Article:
Friday, May 2, 2008

My mystery child

Yesterday, Emmanuel pulled me aside.

"Keziah, you know how sometimes a friend needs to tell a friend something that he doesn't like about the friend but that doesn't mean he doesn't love the friend, it's just something that he doesn't like?"
"Oh, out with it, Emmanuel. What did I do to upset you now?"
"You almost made me fail my math exam."
"How did I manage to do that?"
"I asked you for chalk so I could do practice problems and you didn't bring me any."

Oh, dear me, I am guilty. Tar and feather me, burn me at the stake, off with my head! I forgot to bring the boy his chalk. Of course, it would never occur to him to send one of the janitors or nannies to remind me when he realized that an hour had gone by and I wasn't back with the chalk. No, this is Emmanuel we are talking about. I swear, he lives for those moments when he can point out something that I've done wrong or something that shows I don't really love him. Go ahead and pout, little man. Those boys right there, who happen to be your brothers, are using chalk. Why don't you ask them if you can borrow some?

But the strange thing about Emmanuel, is that he can also be completely and utterly endearing too. On Wednesday, he asked me to sit down with him and explain a few questions in the prayer journals that I gave the children last month. He listened attentively to everything I said. As we flipped through, I could see that he had completed the entire Bible study except for the pages that we were currently examining. Then he asked, "Keziah, sometimes I have more things that I want to write and I can't fit them all on the page. What should I do?" I told him to just use the blank pages at the back of the notebook but I could hardly contain my pride. Here was this boy who has given me more attitude and more grief than anyone else at the orphanage, and he is making the Bible a priority. Victory!

"So you really liked this, Emmanuel? Do you want me to write more questions when you finish these?"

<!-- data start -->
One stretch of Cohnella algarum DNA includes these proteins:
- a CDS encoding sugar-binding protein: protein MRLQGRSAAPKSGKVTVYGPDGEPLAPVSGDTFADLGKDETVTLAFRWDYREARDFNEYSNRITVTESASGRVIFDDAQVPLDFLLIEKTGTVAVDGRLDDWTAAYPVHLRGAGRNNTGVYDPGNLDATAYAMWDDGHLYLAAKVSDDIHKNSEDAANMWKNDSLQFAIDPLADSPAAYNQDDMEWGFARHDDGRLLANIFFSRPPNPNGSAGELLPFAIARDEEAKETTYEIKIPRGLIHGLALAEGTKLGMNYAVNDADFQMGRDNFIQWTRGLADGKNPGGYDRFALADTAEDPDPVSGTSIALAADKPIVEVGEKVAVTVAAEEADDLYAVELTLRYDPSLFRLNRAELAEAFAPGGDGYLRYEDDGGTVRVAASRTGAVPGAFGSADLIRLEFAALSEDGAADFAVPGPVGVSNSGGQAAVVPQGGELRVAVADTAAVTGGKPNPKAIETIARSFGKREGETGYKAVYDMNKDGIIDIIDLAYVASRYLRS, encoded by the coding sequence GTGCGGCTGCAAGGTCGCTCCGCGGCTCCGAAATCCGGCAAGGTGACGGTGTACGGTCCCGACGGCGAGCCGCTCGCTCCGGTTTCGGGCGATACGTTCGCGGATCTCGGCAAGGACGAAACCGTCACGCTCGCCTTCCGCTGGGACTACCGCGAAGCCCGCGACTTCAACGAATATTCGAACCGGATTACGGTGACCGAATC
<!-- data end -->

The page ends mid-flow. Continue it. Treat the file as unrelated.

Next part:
"Yes, please!"

He also told me about a dream he had in which a Bible was opened up in front of him to John 6.

"What does that mean, Keziah? What am I supposed to do?

So we read the chapter together and I asked him what stood out to him and what he thought it meant for him personally. The chapter tells the story of Jesus miraculously feeding the 5000 and Jesus' teaching about being the bread of life. Emmanuel said that he thought the reason he had dreamt about that specific chapter was because God was trying to tell him something about the hunger that is so prevalent in Haiti right now. God is the one who can provide for the Haitian people even though the situation looks hopeless, but even if He does, many of them will still not believe in the everlasting bread, Jesus.

"But what am I supposed to do about it, even if that is what the dream was for? When I'm a grown-up, I will be able to help lots of people get food and believe, but I'm just a kid right now."
"Pray, Emmanuel. That's the best and most powerful thing you can do, even when you are a grown-up."

He is such a puzzlement: frustrating and obnoxious one moment, sweet and faithful another. I'm pretty sure the sweet and faithful is going to win out, though. And I can't wait to get to know Emmanuel post-teenagehood.

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